This resource was funded by the Drug and Alcohol Services Council and designed and produced in collaboration with SAVIVE (South Australian Voice for Intravenous Education), Hepatitis C Council of SA and DASC. The resource is available now in a walletsize booklet and as an eye-catching poster. As you can see, the design of the artwork is very appealing. This resource was developed through consultations with focus group participants who we thank for their generous involvement. Contact us here at the Hepatitis for copies of the wallet-book or with all resources available Hepatitis C Council, there is no either resources or postage costs.

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Hepatitis C Community News

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C Council poster. As from the charge for


READERS’ FORUM We need your comments and views The Hepatitis C Community News invites you to have your say. We want to know your views on issues concerning hepatitis C. What can be done to reduce the transmission of hepatitis C? How can governments help to educate the public about this virus and its effects? What medical and support services are needed for people with hepatitis C? Let other readers know what you think. And we’d like your feedback on this newsletter. Do you want to know more about the treatment of hepatitis C and the management of symptoms? Or perhaps you’re looking for information on how to deal with discrimination? We want to hear from you. Send your thoughts and comments to the Readers’ Forum, Hepatitis C Community News, PO Box 782, Kent Town, SA, 5071 You can e-mail us at newsletter@hepccouncilsa.asn.au or phone us on 8362 8443. It’s your newsletter. Have your say. [Comments and opinions may be edited for reasons of clarity or length. The Hepatitis C Council may express an editorial view on any correspondence.]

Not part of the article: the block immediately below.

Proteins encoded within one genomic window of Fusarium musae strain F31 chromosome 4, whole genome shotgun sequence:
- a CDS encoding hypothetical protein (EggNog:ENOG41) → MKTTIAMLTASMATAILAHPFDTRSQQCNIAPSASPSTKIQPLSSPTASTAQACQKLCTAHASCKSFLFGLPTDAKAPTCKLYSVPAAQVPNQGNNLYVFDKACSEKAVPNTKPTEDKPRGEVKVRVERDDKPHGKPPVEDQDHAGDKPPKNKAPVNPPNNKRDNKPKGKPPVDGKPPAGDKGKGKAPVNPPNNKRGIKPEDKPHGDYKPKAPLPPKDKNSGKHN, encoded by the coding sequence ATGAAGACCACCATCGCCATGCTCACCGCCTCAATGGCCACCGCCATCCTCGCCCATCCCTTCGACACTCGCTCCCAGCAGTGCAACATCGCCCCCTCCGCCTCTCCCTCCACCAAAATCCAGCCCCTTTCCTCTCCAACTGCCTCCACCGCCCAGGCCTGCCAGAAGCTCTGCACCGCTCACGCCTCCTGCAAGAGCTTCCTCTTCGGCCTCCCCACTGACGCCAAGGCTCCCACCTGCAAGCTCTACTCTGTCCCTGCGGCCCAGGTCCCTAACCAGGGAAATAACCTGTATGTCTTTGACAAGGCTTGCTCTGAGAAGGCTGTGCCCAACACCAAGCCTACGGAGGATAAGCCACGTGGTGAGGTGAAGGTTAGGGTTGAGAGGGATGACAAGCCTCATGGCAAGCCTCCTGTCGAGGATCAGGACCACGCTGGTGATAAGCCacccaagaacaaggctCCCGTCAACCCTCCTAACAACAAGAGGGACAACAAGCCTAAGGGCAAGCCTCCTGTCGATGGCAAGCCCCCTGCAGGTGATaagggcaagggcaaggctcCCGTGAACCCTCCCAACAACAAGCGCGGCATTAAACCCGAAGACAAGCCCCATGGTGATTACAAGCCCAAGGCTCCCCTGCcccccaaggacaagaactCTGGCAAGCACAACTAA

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Hepatitis C Council of SA

Nunkuwarrin Yunti

The Hep C Council provides Information, Education and Support to the Hepatitis C community and those at risk. The council provides information and education sessions. 4 The Parade, Norwood.

A health service for Aboriginal and Torres Strait Islander People. Wakefield Street Clinic 182-190 Wakefield Street, Adelaide Phone: 08 8223 5011

Hep C Info and Support Line

Adelaide Dental Hospital

Phone the Hep C Council for confidential information and support about hep C, as well as free written information. Phone: 8362 8443 or 1800 02 11 33 (SA Regional Callers) Web: www.hepccouncilsa.asn.au

The Adelaide Dental Hospital is a specially funded clinic for people with hep C who also have a Health Care Card to receive priority dental care. Some research on dental health is carried out at the clinic. Phone the Hepatitis C Council for a referral on 8362 8443

MOSAIC-HIV and Hepatitis C Counselling A free and confidential counselling service provided by Relationships Australia (SA) for anyone whose life is affected by HIV or Hepatitis C. Living Well with Hepatitis C courses are run periodically throughout the year. 49a Orsmond St., Hindmarsh, Phone: 8245 8100 and ask for MOSAIC.

PEACE (Personal Education and Community Empowerment) PEACE provides support, education, information and referral services for culturally and linguistically diverse communities affected, or at risk of infection of hepatitis C and/or HIV. Phone: 8245 8100 and ask for the Peace project

SAVIVE (SA Voice for IV Education) SAVIVE provides peer-based support, information and user education. SAVIVE is a Clean Needle Program outlet. 64 Fullarton Road, Norwood. Phone: 8362 9299 Email: savive@camtech.net.au

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Hepatitis Helpline Operated by the Drug and Alcohol Services Council, Government of South Australia. Provides 24 hour information, counselling, referral and support. Phone: 1800 621 780 (freecall)

Calming the C support group A group for people living with Hepatitis C, initiated by community members, to provide support and the opportunity for ongoing education and information sharing. Meets fortnightly on Tuesdays 12:30-2:30 pm at the Hepatitis C Council. Phone: 8362 8443

[CNP] Locations for statewide Clean Needle Programs Contact ADIS [Alcohol & Drug Information Service] Phone: 1 300 131 340